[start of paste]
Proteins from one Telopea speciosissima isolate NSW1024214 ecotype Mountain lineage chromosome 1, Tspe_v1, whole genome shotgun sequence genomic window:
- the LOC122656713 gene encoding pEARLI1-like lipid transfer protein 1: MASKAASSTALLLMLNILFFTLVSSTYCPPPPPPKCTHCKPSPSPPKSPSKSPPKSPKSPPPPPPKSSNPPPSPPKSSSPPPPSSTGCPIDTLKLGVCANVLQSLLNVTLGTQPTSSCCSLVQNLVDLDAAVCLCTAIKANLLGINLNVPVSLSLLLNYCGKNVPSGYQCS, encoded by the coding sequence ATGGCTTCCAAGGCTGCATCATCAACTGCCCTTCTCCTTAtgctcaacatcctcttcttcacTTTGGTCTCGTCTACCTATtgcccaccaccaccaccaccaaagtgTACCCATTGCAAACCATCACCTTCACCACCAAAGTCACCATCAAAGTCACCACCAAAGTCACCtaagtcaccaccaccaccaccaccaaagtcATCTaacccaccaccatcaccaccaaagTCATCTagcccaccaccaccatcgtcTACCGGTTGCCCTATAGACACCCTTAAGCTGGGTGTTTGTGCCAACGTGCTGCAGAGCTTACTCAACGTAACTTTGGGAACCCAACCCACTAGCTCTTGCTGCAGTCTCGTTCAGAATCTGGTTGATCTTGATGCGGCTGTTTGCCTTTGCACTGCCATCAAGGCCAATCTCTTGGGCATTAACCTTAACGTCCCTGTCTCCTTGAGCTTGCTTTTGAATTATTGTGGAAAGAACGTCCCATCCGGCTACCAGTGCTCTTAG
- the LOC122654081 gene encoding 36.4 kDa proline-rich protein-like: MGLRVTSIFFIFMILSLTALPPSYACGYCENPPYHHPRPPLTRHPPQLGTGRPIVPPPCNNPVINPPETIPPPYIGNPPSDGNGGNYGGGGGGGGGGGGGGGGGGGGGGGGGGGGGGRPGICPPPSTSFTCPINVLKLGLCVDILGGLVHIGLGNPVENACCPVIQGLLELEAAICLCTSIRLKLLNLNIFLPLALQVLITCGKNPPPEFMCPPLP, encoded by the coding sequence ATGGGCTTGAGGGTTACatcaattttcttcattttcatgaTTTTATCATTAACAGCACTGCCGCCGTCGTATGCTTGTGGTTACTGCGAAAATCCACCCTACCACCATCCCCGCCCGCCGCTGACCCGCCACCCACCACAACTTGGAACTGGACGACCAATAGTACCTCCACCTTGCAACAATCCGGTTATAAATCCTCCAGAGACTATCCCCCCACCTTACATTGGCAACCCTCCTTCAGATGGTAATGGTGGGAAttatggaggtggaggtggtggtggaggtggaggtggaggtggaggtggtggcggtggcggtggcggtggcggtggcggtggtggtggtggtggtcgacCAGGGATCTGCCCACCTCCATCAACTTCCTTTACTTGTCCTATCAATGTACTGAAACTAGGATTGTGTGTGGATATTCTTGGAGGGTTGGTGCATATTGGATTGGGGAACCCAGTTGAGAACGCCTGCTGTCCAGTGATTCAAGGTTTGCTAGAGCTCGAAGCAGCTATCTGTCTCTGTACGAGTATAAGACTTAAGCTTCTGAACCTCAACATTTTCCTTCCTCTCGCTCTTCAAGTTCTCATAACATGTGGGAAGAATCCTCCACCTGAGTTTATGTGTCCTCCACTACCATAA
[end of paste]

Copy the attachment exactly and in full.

Proteins from one Telopea speciosissima isolate NSW1024214 ecotype Mountain lineage chromosome 1, Tspe_v1, whole genome shotgun sequence genomic window:
- the LOC122656713 gene encoding pEARLI1-like lipid transfer protein 1: MASKAASSTALLLMLNILFFTLVSSTYCPPPPPPKCTHCKPSPSPPKSPSKSPPKSPKSPPPPPPKSSNPPPSPPKSSSPPPPSSTGCPIDTLKLGVCANVLQSLLNVTLGTQPTSSCCSLVQNLVDLDAAVCLCTAIKANLLGINLNVPVSLSLLLNYCGKNVPSGYQCS, encoded by the coding sequence ATGGCTTCCAAGGCTGCATCATCAACTGCCCTTCTCCTTAtgctcaacatcctcttcttcacTTTGGTCTCGTCTACCTATtgcccaccaccaccaccaccaaagtgTACCCATTGCAAACCATCACCTTCACCACCAAAGTCACCATCAAAGTCACCACCAAAGTCACCtaagtcaccaccaccaccaccaccaaagtcATCTaacccaccaccatcaccaccaaagTCATCTagcccaccaccaccatcgtcTACCGGTTGCCCTATAGACACCCTTAAGCTGGGTGTTTGTGCCAACGTGCTGCAGAGCTTACTCAACGTAACTTTGGGAACCCAACCCACTAGCTCTTGCTGCAGTCTCGTTCAGAATCTGGTTGATCTTGATGCGGCTGTTTGCCTTTGCACTGCCATCAAGGCCAATCTCTTGGGCATTAACCTTAACGTCCCTGTCTCCTTGAGCTTGCTTTTGAATTATTGTGGAAAGAACGTCCCATCCGGCTACCAGTGCTCTTAG
- the LOC122654081 gene encoding 36.4 kDa proline-rich protein-like: MGLRVTSIFFIFMILSLTALPPSYACGYCENPPYHHPRPPLTRHPPQLGTGRPIVPPPCNNPVINPPETIPPPYIGNPPSDGNGGNYGGGGGGGGGGGGGGGGGGGGGGGGGGGGGGRPGICPPPSTSFTCPINVLKLGLCVDILGGLVHIGLGNPVENACCPVIQGLLELEAAICLCTSIRLKLLNLNIFLPLALQVLITCGKNPPPEFMCPPLP, encoded by the coding sequence ATGGGCTTGAGGGTTACatcaattttcttcattttcatgaTTTTATCATTAACAGCACTGCCGCCGTCGTATGCTTGTGGTTACTGCGAAAATCCACCCTACCACCATCCCCGCCCGCCGCTGACCCGCCACCCACCACAACTTGGAACTGGACGACCAATAGTACCTCCACCTTGCAACAATCCGGTTATAAATCCTCCAGAGACTATCCCCCCACCTTACATTGGCAACCCTCCTTCAGATGGTAATGGTGGGAAttatggaggtggaggtggtggtggaggtggaggtggaggtggaggtggtggcggtggcggtggcggtggcggtggcggtggtggtggtggtggtcgacCAGGGATCTGCCCACCTCCATCAACTTCCTTTACTTGTCCTATCAATGTACTGAAACTAGGATTGTGTGTGGATATTCTTGGAGGGTTGGTGCATATTGGATTGGGGAACCCAGTTGAGAACGCCTGCTGTCCAGTGATTCAAGGTTTGCTAGAGCTCGAAGCAGCTATCTGTCTCTGTACGAGTATAAGACTTAAGCTTCTGAACCTCAACATTTTCCTTCCTCTCGCTCTTCAAGTTCTCATAACATGTGGGAAGAATCCTCCACCTGAGTTTATGTGTCCTCCACTACCATAA